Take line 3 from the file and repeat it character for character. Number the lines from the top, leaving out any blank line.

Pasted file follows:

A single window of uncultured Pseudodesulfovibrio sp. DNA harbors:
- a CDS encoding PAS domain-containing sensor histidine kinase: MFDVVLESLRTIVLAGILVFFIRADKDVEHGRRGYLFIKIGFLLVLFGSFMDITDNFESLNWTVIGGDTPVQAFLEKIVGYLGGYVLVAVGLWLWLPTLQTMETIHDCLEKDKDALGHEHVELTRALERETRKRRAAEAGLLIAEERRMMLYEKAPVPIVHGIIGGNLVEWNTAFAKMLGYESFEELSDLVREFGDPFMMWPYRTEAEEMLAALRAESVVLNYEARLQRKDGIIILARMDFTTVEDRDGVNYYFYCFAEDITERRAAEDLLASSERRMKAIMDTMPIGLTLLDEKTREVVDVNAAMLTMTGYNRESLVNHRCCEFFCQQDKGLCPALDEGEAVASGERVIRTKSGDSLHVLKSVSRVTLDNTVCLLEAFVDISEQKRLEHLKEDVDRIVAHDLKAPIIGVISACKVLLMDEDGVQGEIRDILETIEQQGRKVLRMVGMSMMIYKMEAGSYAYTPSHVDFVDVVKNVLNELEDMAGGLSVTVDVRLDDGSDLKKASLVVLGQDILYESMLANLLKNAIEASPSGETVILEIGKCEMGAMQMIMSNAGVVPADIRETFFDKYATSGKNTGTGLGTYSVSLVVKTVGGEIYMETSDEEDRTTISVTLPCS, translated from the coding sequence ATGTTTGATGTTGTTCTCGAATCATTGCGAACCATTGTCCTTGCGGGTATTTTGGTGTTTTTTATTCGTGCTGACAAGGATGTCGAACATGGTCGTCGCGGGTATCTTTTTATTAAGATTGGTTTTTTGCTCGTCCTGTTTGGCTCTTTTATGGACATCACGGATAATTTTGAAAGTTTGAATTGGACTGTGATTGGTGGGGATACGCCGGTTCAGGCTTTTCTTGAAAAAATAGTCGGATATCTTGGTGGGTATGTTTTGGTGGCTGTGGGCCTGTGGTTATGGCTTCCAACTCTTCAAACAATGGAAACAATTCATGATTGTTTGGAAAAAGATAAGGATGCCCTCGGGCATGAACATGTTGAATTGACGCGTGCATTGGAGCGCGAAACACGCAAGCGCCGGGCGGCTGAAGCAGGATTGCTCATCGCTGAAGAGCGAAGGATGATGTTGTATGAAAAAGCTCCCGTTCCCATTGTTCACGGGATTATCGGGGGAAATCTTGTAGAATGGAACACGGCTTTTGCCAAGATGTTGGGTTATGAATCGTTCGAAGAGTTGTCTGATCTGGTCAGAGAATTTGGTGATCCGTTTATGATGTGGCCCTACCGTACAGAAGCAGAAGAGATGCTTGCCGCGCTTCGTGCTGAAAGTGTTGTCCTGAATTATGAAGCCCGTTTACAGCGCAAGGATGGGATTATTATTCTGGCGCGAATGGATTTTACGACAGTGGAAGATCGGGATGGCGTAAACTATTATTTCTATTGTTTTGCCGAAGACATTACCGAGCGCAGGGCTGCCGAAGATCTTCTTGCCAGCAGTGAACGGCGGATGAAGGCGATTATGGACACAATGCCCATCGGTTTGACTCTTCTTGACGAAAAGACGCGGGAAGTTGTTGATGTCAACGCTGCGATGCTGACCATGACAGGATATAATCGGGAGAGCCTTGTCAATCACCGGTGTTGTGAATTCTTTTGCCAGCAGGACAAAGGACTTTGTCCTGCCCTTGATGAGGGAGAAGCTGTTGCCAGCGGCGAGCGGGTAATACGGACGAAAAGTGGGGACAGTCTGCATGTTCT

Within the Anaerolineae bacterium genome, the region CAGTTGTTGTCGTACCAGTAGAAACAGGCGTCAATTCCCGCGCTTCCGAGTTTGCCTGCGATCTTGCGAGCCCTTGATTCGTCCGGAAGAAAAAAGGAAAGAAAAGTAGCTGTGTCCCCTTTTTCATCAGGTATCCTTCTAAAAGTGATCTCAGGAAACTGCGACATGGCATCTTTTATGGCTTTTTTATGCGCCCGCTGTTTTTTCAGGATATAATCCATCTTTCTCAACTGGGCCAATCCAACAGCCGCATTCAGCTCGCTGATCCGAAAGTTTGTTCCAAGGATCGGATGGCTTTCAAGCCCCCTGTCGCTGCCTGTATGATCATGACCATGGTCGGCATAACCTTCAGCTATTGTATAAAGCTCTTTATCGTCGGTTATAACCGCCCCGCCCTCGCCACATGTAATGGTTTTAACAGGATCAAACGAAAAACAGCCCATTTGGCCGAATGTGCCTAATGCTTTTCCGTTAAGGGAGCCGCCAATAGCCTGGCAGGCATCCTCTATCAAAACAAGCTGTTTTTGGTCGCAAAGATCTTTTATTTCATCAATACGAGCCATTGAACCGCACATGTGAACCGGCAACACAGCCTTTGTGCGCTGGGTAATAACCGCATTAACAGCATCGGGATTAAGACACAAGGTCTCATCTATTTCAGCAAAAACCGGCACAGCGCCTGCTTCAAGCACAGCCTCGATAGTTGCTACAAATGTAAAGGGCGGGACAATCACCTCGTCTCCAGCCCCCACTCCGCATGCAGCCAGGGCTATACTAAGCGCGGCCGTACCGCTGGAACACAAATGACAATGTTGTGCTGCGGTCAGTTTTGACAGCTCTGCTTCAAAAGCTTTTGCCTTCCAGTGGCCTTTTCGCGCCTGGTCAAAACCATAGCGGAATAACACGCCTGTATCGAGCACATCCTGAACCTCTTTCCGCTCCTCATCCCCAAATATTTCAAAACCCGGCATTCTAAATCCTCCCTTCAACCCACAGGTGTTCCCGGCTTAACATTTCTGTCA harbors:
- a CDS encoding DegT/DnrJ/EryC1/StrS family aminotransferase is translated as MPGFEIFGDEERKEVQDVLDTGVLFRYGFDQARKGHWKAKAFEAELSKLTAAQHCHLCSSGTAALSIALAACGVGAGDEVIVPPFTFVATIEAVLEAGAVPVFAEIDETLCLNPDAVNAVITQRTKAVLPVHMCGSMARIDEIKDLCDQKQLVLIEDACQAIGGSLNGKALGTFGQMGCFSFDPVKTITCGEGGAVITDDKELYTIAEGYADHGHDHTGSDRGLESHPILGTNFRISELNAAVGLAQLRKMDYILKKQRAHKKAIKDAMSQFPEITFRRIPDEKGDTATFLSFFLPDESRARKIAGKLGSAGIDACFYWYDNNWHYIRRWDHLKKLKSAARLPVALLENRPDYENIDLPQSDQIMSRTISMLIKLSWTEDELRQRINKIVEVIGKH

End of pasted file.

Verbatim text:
Within the Anaerolineae bacterium genome, the region CAGTTGTTGTCGTACCAGTAGAAACAGGCGTCAATTCCCGCGCTTCCGAGTTTGCCTGCGATCTTGCGAGCCCTTGATTCGTCCGGAAGAAAAAAGGAAAGAAAAGTAGCTGTGTCCCCTTTTTCATCAGGTATCCTTCTAAAAGTGATCTCAGGAAACTGCGACATGGCATCTTTTATGGCTTTTTTATGCGCCCGCTGTTTTTTCAGGATATAATCCATCTTTCTCAACTGGGCCAATCCAACAGCCGCATTCAGCTCGCTGATCCGAAAGTTTGTTCCAAGGATCGGATGGCTTTCAAGCCCCCTGTCGCTGCCTGTATGATCATGACCATGGTCGGCATAACCTTCAGCTATTGTATAAAGCTCTTTATCGTCGGTTATAACCGCCCCGCCCTCGCCACATGTAATGGTTTTAACAGGATCAAACGAAAAACAGCCCATTTGGCCGAATGTGCCTAATGCTTTTCCGTTAAGGGAGCCGCCAATAGCCTGGCAGGCATCCTCTATCAAAACAAGCTGTTTTTGGTCGCAAAGATCTTTTATTTCATCAATACGAGCCATTGAACCGCACATGTGAACCGGCAACACAGCCTTTGTGCGCTGGGTAATAACCGCATTAACAGCATCGGGATTAAGACACAAGGTCTCATCTATTTCAGCAAAAACCGGCACAGCGCCTGCTTCAAGCACAGCCTCGATAGTTGCTACAAATGTAAAGGGCGGGACAATCACCTCGTCTCCAGCCCCCACTCCGCATGCAGCCAGGGCTATACTAAGCGCGGCCGTACCGCTGGAACACAAATGACAATGTTGTGCTGCGGTCAGTTTTGACAGCTCTGCTTCAAAAGCTTTTGCCTTCCAGTGGCCTTTTCGCGCCTGGTCAAAACCATAGCGGAATAACACGCCTGTATCGAGCACATCCTGAACCTCTTTCCGCTCCTCATCCCCAAATATTTCAAAACCCGGCATTCTAAATCCTCCCTTCAACCCACAGGTGTTCCCGGCTTAACATTTCTGTCA harbors: